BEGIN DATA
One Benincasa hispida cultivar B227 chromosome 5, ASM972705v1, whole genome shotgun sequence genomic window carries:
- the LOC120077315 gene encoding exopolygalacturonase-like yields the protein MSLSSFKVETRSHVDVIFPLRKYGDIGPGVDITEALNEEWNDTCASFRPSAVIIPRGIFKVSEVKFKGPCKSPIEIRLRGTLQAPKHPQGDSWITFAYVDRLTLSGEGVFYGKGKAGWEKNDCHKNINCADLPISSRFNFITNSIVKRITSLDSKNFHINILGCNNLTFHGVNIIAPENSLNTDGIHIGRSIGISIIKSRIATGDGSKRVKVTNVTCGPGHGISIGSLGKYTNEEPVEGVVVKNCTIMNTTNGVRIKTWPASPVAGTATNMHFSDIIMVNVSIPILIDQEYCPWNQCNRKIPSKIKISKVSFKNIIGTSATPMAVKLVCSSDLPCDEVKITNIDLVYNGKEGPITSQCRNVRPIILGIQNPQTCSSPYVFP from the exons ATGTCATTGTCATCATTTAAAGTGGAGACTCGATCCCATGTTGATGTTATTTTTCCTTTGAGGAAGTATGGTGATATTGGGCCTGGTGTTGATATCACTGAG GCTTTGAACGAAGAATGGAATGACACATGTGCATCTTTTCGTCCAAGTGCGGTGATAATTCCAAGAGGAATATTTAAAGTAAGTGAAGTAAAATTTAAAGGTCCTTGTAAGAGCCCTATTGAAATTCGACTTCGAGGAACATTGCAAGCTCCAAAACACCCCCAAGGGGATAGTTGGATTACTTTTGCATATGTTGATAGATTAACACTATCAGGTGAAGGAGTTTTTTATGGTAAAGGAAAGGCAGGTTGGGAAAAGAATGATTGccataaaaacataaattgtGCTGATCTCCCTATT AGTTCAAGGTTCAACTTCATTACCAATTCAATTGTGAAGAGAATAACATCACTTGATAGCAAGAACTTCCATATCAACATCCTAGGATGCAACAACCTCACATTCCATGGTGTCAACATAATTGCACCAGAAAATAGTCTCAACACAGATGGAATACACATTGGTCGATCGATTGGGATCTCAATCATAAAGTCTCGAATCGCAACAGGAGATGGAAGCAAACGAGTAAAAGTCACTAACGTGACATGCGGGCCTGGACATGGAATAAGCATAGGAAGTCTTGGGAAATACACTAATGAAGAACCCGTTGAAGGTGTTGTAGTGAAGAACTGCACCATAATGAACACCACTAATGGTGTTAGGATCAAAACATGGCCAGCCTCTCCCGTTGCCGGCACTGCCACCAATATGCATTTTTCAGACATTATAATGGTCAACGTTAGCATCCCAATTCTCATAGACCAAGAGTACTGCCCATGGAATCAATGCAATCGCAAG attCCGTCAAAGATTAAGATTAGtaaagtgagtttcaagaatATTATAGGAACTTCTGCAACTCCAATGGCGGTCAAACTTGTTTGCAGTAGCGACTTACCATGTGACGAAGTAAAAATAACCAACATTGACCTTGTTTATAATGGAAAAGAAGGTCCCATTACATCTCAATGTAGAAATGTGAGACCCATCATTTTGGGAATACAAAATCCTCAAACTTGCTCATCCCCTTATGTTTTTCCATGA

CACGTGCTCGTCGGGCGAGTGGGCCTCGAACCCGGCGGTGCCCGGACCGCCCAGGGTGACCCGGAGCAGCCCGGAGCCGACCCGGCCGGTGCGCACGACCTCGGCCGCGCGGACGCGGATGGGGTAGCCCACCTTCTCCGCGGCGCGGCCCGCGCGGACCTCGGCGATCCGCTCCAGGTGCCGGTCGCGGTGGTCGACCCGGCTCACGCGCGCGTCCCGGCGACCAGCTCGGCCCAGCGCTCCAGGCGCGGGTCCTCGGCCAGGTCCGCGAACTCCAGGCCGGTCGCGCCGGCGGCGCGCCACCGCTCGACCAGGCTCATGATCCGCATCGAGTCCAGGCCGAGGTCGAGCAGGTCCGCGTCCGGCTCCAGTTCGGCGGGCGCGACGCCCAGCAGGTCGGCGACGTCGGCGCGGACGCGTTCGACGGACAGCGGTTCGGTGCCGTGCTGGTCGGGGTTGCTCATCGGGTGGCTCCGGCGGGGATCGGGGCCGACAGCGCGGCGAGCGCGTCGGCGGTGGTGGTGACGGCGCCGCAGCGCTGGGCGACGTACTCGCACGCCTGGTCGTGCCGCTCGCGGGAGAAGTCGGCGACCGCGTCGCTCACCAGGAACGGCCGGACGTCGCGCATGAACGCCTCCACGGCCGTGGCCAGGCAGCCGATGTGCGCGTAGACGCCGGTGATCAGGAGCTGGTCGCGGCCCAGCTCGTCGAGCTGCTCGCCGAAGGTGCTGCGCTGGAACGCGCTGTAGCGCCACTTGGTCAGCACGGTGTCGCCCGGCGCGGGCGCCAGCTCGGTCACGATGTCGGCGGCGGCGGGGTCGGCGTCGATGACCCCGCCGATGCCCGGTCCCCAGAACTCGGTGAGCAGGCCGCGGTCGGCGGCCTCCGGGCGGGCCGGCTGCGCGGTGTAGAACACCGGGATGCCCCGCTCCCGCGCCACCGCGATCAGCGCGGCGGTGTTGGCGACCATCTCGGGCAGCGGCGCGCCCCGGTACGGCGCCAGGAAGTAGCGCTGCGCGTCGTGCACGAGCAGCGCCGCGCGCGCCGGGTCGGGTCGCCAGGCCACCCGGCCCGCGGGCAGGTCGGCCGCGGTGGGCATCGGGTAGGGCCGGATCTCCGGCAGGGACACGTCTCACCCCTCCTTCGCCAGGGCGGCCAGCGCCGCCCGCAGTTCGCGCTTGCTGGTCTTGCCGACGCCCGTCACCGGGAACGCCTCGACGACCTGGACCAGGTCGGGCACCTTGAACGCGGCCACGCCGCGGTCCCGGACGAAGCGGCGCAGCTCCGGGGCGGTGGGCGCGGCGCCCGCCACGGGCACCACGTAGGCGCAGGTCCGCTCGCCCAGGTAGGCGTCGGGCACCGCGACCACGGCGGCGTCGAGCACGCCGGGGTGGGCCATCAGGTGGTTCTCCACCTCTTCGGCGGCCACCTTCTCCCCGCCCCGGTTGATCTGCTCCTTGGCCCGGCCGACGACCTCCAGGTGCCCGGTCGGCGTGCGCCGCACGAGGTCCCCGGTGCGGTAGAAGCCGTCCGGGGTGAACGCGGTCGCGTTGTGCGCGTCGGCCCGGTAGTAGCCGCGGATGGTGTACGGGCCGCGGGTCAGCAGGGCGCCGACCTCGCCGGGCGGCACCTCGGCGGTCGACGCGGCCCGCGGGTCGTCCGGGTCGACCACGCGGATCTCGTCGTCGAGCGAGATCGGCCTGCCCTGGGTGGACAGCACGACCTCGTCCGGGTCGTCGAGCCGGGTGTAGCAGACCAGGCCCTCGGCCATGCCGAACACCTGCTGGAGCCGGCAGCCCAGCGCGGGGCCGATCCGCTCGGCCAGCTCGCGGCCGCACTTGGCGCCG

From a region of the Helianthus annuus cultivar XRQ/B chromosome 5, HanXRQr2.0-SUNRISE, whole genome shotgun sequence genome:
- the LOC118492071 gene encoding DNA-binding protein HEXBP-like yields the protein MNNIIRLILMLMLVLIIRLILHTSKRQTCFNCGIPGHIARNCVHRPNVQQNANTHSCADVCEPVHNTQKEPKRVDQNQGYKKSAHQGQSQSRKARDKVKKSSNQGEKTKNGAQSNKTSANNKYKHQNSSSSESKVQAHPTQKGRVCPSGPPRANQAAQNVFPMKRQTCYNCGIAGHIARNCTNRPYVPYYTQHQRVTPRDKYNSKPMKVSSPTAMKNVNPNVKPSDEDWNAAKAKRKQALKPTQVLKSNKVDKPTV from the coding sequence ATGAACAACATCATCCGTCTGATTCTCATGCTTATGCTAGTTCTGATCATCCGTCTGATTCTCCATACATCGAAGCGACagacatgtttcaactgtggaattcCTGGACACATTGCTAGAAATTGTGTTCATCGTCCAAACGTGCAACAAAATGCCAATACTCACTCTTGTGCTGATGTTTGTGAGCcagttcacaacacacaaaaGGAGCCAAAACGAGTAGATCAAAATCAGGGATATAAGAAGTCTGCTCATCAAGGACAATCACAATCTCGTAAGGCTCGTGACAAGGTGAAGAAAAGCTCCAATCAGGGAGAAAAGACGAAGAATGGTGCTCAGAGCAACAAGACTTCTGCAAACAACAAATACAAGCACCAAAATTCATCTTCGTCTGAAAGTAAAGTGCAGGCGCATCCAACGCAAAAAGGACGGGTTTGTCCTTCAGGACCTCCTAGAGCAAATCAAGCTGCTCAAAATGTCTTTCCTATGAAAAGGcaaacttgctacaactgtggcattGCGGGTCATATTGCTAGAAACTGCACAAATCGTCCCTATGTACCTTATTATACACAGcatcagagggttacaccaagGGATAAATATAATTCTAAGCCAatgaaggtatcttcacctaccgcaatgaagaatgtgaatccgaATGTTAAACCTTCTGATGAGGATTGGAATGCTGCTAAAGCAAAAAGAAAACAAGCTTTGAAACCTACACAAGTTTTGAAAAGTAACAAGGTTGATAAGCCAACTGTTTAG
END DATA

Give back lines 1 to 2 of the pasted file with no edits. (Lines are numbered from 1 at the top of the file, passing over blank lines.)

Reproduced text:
One Benincasa hispida cultivar B227 chromosome 5, ASM972705v1, whole genome shotgun sequence genomic window carries:
- the LOC120077315 gene encoding exopolygalacturonase-like yields the protein MSLSSFKVETRSHVDVIFPLRKYGDIGPGVDITEALNEEWNDTCASFRPSAVIIPRGIFKVSEVKFKGPCKSPIEIRLRGTLQAPKHPQGDSWITFAYVDRLTLSGEGVFYGKGKAGWEKNDCHKNINCADLPISSRFNFITNSIVKRITSLDSKNFHINILGCNNLTFHGVNIIAPENSLNTDGIHIGRSIGISIIKSRIATGDGSKRVKVTNVTCGPGHGISIGSLGKYTNEEPVEGVVVKNCTIMNTTNGVRIKTWPASPVAGTATNMHFSDIIMVNVSIPILIDQEYCPWNQCNRKIPSKIKISKVSFKNIIGTSATPMAVKLVCSSDLPCDEVKITNIDLVYNGKEGPITSQCRNVRPIILGIQNPQTCSSPYVFP from the exons ATGTCATTGTCATCATTTAAAGTGGAGACTCGATCCCATGTTGATGTTATTTTTCCTTTGAGGAAGTATGGTGATATTGGGCCTGGTGTTGATATCACTGAG GCTTTGAACGAAGAATGGAATGACACATGTGCATCTTTTCGTCCAAGTGCGGTGATAATTCCAAGAGGAATATTTAAAGTAAGTGAAGTAAAATTTAAAGGTCCTTGTAAGAGCCCTATTGAAATTCGACTTCGAGGAACATTGCAAGCTCCAAAACACCCCCAAGGGGATAGTTGGATTACTTTTGCATATGTTGATAGATTAACACTATCAGGTGAAGGAGTTTTTTATGGTAAAGGAAAGGCAGGTTGGGAAAAGAATGATTGccataaaaacataaattgtGCTGATCTCCCTATT AGTTCAAGGTTCAACTTCATTACCAATTCAATTGTGAAGAGAATAACATCACTTGATAGCAAGAACTTCCATATCAACATCCTAGGATGCAACAACCTCACATTCCATGGTGTCAACATAATTGCACCAGAAAATAGTCTCAACACAGATGGAATACACATTGGTCGATCGATTGGGATCTCAATCATAAAGTCTCGAATCGCAACAGGAGATGGAAGCAAACGAGTAAAAGTCACTAACGTGACATGCGGGCCTGGACATGGAATAAGCATAGGAAGTCTTGGGAAATACACTAATGAAGAACCCGTTGAAGGTGTTGTAGTGAAGAACTGCACCATAATGAACACCACTAATGGTGTTAGGATCAAAACATGGCCAGCCTCTCCCGTTGCCGGCACTGCCACCAATATGCATTTTTCAGACATTATAATGGTCAACGTTAGCATCCCAATTCTCATAGACCAAGAGTACTGCCCATGGAATCAATGCAATCGCAAG attCCGTCAAAGATTAAGATTAGtaaagtgagtttcaagaatATTATAGGAACTTCTGCAACTCCAATGGCGGTCAAACTTGTTTGCAGTAGCGACTTACCATGTGACGAAGTAAAAATAACCAACATTGACCTTGTTTATAATGGAAAAGAAGGTCCCATTACATCTCAATGTAGAAATGTGAGACCCATCATTTTGGGAATACAAAATCCTCAAACTTGCTCATCCCCTTATGTTTTTCCATGA